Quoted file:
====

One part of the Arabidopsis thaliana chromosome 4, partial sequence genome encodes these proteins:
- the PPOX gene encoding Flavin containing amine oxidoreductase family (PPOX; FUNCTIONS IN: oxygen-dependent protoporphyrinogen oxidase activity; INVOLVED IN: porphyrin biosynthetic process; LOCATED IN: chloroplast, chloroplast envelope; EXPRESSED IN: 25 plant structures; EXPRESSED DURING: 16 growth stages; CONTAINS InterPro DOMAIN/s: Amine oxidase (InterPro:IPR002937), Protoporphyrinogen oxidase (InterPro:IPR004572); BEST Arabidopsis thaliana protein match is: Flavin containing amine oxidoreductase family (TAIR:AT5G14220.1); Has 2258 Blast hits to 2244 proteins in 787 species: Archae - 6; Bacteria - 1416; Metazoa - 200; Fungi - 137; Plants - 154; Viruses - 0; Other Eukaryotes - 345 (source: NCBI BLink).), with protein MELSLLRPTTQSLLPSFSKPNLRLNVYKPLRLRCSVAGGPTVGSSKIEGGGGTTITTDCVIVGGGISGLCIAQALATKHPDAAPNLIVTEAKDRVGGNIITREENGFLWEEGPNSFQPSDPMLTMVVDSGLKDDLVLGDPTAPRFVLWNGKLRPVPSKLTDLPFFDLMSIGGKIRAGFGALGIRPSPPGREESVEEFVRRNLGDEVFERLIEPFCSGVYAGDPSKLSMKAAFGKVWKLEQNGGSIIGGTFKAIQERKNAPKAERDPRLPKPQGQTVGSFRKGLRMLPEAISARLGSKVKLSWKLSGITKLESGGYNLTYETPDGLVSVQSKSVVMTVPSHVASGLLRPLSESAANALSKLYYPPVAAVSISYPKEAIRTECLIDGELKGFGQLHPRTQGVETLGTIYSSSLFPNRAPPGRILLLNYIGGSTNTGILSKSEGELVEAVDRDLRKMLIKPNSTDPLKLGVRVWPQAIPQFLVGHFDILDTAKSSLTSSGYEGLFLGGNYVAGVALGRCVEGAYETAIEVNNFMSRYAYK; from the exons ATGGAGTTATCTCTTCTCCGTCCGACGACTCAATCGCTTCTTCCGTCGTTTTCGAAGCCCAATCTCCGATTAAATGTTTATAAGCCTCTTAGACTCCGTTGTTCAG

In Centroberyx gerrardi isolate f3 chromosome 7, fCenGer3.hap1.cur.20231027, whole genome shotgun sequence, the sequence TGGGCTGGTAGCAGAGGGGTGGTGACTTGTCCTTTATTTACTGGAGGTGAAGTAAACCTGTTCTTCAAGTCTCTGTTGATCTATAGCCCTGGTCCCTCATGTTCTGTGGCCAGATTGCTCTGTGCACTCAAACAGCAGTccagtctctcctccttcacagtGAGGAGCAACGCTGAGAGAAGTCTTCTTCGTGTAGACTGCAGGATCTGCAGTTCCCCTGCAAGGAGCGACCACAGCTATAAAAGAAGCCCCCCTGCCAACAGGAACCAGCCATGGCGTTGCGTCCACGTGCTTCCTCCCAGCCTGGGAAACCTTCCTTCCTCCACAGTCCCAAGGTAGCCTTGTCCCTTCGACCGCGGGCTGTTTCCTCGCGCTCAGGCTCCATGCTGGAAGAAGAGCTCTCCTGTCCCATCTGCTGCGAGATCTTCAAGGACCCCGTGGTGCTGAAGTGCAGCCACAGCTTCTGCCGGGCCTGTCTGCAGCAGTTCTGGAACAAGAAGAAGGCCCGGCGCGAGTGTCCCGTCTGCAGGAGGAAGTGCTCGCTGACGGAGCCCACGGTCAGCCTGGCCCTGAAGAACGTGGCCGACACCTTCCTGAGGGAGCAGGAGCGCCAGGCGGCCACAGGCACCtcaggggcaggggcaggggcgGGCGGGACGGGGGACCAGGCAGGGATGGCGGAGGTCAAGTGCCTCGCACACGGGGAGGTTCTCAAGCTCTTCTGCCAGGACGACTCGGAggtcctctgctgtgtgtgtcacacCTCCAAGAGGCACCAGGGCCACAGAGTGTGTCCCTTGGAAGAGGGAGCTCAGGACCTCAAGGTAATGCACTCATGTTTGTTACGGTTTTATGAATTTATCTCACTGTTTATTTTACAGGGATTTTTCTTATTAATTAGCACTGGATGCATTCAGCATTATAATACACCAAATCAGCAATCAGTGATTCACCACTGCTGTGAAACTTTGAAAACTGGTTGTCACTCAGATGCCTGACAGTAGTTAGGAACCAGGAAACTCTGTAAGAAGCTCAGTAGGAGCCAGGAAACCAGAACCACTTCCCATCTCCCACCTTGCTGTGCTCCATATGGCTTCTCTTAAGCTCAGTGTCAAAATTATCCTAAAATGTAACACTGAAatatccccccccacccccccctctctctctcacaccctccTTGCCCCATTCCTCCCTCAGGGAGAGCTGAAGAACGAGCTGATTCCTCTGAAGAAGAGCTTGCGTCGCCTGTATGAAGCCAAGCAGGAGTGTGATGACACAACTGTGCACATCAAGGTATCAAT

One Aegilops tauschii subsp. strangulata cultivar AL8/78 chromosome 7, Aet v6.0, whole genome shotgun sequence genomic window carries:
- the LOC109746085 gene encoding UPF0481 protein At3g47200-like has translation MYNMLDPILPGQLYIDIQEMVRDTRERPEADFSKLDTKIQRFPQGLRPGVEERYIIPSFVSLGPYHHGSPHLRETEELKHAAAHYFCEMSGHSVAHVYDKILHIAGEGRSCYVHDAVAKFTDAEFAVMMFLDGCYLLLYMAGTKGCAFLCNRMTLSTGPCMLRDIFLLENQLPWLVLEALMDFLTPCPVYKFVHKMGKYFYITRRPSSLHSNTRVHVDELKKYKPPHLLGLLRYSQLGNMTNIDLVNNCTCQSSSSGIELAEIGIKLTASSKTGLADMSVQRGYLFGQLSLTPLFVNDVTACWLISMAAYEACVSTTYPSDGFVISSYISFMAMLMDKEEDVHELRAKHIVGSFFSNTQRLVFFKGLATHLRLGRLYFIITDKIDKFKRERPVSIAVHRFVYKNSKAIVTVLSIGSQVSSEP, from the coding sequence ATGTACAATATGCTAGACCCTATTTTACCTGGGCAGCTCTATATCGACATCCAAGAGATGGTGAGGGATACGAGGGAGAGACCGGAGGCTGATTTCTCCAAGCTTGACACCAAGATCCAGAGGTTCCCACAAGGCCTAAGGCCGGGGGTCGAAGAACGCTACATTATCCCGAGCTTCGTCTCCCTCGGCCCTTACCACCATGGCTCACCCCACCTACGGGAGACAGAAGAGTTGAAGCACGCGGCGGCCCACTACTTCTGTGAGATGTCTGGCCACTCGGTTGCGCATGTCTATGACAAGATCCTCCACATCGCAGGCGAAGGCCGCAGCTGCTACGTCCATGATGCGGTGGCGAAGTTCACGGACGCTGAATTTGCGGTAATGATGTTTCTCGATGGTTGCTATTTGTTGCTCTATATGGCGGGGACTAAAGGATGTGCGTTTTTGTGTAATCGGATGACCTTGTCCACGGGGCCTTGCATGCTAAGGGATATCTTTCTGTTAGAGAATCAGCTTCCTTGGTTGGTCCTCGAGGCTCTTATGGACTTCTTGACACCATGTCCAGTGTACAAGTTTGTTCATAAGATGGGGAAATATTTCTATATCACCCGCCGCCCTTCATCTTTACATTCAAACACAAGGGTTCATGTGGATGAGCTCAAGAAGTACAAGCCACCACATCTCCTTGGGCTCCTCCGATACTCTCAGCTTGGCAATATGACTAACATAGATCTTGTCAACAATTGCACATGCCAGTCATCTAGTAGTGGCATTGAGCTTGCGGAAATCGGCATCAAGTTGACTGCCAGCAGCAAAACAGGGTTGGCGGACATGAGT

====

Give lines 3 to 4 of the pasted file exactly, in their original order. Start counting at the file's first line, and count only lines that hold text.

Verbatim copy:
In Centroberyx gerrardi isolate f3 chromosome 7, fCenGer3.hap1.cur.20231027, whole genome shotgun sequence, the sequence TGGGCTGGTAGCAGAGGGGTGGTGACTTGTCCTTTATTTACTGGAGGTGAAGTAAACCTGTTCTTCAAGTCTCTGTTGATCTATAGCCCTGGTCCCTCATGTTCTGTGGCCAGATTGCTCTGTGCACTCAAACAGCAGTccagtctctcctccttcacagtGAGGAGCAACGCTGAGAGAAGTCTTCTTCGTGTAGACTGCAGGATCTGCAGTTCCCCTGCAAGGAGCGACCACAGCTATAAAAGAAGCCCCCCTGCCAACAGGAACCAGCCATGGCGTTGCGTCCACGTGCTTCCTCCCAGCCTGGGAAACCTTCCTTCCTCCACAGTCCCAAGGTAGCCTTGTCCCTTCGACCGCGGGCTGTTTCCTCGCGCTCAGGCTCCATGCTGGAAGAAGAGCTCTCCTGTCCCATCTGCTGCGAGATCTTCAAGGACCCCGTGGTGCTGAAGTGCAGCCACAGCTTCTGCCGGGCCTGTCTGCAGCAGTTCTGGAACAAGAAGAAGGCCCGGCGCGAGTGTCCCGTCTGCAGGAGGAAGTGCTCGCTGACGGAGCCCACGGTCAGCCTGGCCCTGAAGAACGTGGCCGACACCTTCCTGAGGGAGCAGGAGCGCCAGGCGGCCACAGGCACCtcaggggcaggggcaggggcgGGCGGGACGGGGGACCAGGCAGGGATGGCGGAGGTCAAGTGCCTCGCACACGGGGAGGTTCTCAAGCTCTTCTGCCAGGACGACTCGGAggtcctctgctgtgtgtgtcacacCTCCAAGAGGCACCAGGGCCACAGAGTGTGTCCCTTGGAAGAGGGAGCTCAGGACCTCAAGGTAATGCACTCATGTTTGTTACGGTTTTATGAATTTATCTCACTGTTTATTTTACAGGGATTTTTCTTATTAATTAGCACTGGATGCATTCAGCATTATAATACACCAAATCAGCAATCAGTGATTCACCACTGCTGTGAAACTTTGAAAACTGGTTGTCACTCAGATGCCTGACAGTAGTTAGGAACCAGGAAACTCTGTAAGAAGCTCAGTAGGAGCCAGGAAACCAGAACCACTTCCCATCTCCCACCTTGCTGTGCTCCATATGGCTTCTCTTAAGCTCAGTGTCAAAATTATCCTAAAATGTAACACTGAAatatccccccccacccccccctctctctctcacaccctccTTGCCCCATTCCTCCCTCAGGGAGAGCTGAAGAACGAGCTGATTCCTCTGAAGAAGAGCTTGCGTCGCCTGTATGAAGCCAAGCAGGAGTGTGATGACACAACTGTGCACATCAAGGTATCAAT

One Aegilops tauschii subsp. strangulata cultivar AL8/78 chromosome 7, Aet v6.0, whole genome shotgun sequence genomic window carries: